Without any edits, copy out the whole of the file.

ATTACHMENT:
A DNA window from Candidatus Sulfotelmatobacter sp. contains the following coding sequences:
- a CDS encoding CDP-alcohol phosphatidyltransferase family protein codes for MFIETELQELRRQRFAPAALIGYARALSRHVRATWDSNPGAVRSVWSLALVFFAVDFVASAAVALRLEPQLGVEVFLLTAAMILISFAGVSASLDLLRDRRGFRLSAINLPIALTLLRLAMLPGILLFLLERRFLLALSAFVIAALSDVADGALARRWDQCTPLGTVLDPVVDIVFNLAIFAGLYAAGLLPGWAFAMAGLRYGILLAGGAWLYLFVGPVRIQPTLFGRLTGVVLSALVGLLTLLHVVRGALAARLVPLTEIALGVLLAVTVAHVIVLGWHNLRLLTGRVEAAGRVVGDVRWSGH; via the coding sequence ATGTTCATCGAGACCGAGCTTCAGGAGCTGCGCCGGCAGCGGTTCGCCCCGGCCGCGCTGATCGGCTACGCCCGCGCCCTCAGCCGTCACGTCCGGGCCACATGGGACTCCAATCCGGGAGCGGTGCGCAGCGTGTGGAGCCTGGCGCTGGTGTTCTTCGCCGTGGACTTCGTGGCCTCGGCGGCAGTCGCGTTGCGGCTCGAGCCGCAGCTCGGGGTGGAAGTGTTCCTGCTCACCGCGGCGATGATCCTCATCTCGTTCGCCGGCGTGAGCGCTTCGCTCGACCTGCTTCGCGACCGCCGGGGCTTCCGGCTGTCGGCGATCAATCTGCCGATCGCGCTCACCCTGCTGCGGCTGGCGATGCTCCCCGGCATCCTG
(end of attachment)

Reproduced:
A DNA window from Candidatus Sulfotelmatobacter sp. contains the following coding sequences:
- a CDS encoding CDP-alcohol phosphatidyltransferase family protein codes for MFIETELQELRRQRFAPAALIGYARALSRHVRATWDSNPGAVRSVWSLALVFFAVDFVASAAVALRLEPQLGVEVFLLTAAMILISFAGVSASLDLLRDRRGFRLSAINLPIALTLLRLAMLPGILLFLLERRFLLALSAFVIAALSDVADGALARRWDQCTPLGTVLDPVVDIVFNLAIFAGLYAAGLLPGWAFAMAGLRYGILLAGGAWLYLFVGPVRIQPTLFGRLTGVVLSALVGLLTLLHVVRGALAARLVPLTEIALGVLLAVTVAHVIVLGWHNLRLLTGRVEAAGRVVGDVRWSGH; via the coding sequence ATGTTCATCGAGACCGAGCTTCAGGAGCTGCGCCGGCAGCGGTTCGCCCCGGCCGCGCTGATCGGCTACGCCCGCGCCCTCAGCCGTCACGTCCGGGCCACATGGGACTCCAATCCGGGAGCGGTGCGCAGCGTGTGGAGCCTGGCGCTGGTGTTCTTCGCCGTGGACTTCGTGGCCTCGGCGGCAGTCGCGTTGCGGCTCGAGCCGCAGCTCGGGGTGGAAGTGTTCCTGCTCACCGCGGCGATGATCCTCATCTCGTTCGCCGGCGTGAGCGCTTCGCTCGACCTGCTTCGCGACCGCCGGGGCTTCCGGCTGTCGGCGATCAATCTGCCGATCGCGCTCACCCTGCTGCGGCTGGCGATGCTCCCCGGCATCCTG